Magazine article The CPA Journal

Six Sigma Primer for CPAs

Magazine article The CPA Journal

Six Sigma Primer for CPAs

Article excerpt

TOLERANCE IS AN ALLOWABLE DEPARTURE FROM A NOMINAL VALUE established by designers that is deemed nonharmful to the functioning of the product or service.

Six Sigma has been called the latest incarnation of Total Quality Management (TQM). The name simply means that customer-specified tolerances for acceptable output are six standard deviations (sigma) from the mean. Major corporations that practice its apple cation include Motorola, General Electric, and Allied Signal. Companies whose products or services are produced under a Six Sigma philosophy are, essentially, perfect.

Six Sigma management has high training costs, ranging anywhere from $1,300 to upwards of $20,000 per employee. Outside organizations and consulting firms also offer Six Sigma training, with costs running as high as $30,000 per person. Six Sigma management is implemented through teams whose goal is to improve or innovate processes such that they produce approximately 3.4 defects per million opportunities.

Many observable phenomena can be graphically represented as a bell-shaped curve that looks something like Exhibit 1. The interval created by the mean plus or minus two standard deviations contains 95.44% of the data in a normal distribution, and the interval created by the mean plus or minus three standard deviations contains 99.73% of the data in a normal distribution. The interval created by the mean plus or minus six standard deviations contains 99.9999998% of the data in a normal distribution.

Normal distribution. When measuring any process, it can be shown that its outputs vary in size, shape, look, feel, or any other measurable characteristic. This variability is measured by a statistic called the "standard deviation." If stated specification limits of unacceptable output is equal to three standard deviations from the mean, statisticians expect 2,700 defects per million. When stated specification limits are six standard deviations from the mean, static ticians expect two defects per billion opportunities.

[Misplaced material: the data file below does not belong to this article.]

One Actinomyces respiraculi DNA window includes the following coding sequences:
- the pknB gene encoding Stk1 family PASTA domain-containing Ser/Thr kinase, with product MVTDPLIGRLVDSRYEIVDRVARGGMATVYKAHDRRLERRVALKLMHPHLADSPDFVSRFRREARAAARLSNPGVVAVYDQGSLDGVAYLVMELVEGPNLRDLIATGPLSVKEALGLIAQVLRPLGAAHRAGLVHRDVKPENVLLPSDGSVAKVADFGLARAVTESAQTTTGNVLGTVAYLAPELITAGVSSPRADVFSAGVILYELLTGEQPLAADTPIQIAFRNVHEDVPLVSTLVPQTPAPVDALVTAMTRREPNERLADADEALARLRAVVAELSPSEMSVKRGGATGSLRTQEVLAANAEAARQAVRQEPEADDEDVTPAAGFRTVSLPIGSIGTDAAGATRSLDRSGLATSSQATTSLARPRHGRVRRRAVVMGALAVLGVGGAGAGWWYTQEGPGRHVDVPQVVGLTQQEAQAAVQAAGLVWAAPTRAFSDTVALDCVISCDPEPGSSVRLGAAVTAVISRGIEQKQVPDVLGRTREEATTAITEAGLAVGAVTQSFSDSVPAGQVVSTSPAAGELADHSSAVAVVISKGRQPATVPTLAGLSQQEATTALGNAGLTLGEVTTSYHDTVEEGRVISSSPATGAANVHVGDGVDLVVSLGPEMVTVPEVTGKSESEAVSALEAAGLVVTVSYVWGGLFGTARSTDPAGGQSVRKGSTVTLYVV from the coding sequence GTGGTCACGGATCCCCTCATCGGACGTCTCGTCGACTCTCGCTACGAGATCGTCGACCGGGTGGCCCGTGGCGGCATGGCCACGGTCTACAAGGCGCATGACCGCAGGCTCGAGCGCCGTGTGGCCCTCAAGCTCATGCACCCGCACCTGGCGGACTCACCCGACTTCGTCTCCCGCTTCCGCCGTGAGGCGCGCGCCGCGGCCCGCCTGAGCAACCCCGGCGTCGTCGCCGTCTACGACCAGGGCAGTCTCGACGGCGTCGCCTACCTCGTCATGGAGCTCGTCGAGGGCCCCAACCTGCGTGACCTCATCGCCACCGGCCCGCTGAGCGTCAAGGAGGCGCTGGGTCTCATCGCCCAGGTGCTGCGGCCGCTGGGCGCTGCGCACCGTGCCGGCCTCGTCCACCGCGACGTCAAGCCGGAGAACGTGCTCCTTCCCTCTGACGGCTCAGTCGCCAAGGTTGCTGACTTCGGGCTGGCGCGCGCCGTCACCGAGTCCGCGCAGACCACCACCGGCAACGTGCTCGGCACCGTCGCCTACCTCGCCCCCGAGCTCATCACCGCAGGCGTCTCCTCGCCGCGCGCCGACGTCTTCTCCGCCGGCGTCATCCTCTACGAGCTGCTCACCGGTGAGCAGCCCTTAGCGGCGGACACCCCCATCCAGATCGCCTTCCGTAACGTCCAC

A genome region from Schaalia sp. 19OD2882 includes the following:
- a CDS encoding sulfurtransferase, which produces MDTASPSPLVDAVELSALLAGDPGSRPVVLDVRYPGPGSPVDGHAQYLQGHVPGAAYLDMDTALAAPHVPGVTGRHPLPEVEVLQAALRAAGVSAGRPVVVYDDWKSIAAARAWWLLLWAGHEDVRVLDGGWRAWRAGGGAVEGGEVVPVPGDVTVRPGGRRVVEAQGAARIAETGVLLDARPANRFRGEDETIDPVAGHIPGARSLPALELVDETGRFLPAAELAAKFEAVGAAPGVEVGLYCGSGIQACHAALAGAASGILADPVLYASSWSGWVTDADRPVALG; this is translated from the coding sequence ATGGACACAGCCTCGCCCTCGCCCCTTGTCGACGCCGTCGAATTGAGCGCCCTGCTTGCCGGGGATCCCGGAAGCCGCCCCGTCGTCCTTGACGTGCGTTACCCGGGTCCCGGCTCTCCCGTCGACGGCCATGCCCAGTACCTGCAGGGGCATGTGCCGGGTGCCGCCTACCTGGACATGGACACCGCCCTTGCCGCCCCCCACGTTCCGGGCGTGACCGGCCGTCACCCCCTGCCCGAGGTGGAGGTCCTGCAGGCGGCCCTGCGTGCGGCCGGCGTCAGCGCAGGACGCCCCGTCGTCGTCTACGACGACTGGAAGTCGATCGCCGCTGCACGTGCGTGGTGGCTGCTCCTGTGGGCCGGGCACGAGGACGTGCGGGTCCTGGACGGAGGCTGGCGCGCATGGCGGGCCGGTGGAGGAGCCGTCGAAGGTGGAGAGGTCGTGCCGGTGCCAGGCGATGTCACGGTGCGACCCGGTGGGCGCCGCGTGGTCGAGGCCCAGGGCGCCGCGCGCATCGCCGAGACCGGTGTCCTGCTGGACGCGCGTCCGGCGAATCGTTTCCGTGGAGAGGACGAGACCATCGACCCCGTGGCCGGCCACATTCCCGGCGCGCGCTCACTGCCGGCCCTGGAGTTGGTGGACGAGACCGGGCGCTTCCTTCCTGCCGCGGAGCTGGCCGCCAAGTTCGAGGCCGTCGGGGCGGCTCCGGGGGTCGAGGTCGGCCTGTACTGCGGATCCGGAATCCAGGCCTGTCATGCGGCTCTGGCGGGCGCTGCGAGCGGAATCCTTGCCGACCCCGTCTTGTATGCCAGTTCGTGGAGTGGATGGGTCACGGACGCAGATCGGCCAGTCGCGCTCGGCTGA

Voice of the Customer

Specifications state a boundary that applies to individual units of a product or service. In Six Sigma these specification limits are called the "voice of the customer."

An individual unit of product or service is considered to conform to a specification if it is on or inside the boundary. Individual unit specifications are made up of a nominal value and an acceptable tolerance from that. The nominal value is the desired value for process performance mandated by the customer's needs or wants. The tolerance is an allowable departure from a nominal value established by designers that is deemed nonharmful to the functioning of the product or service. Specification limits are the boundaries created by adding and/or subtracting tolerances from a nominal value, for example:

USL (upper specification limit) = Nominal + Tolerance

LSL (lower specification limit) = Nominal - Tolerance.

An example of a specification can be seen in a monthly accounting report that must be completed in seven days but no earlier than four days (lower specification limit) and no later than ten days (upper spec&ation limit).

Voice of the Process

Six Sigma management promotes the idea that the voice of the process should take up no more than half of the tolerance allowed by the voice of the customer, a process that transforms inputs into outputs through the addition or creation of value. Exhibit 2 shows the "voice of the process" for the accounting function with an average of seven days, a standard deviation of one day, and a predictable normal distribution. It also shows a nominal value of seven days, a lower specification limit of four days, and an upper specifi cation limit of 10 days. The accounting function is referred to as a Three Sigma process because the process mean plus or minus three standard deviations is equal to the specification limits in other terms, USL = M + 3 sigma and ISL = M - 3 sigma. …

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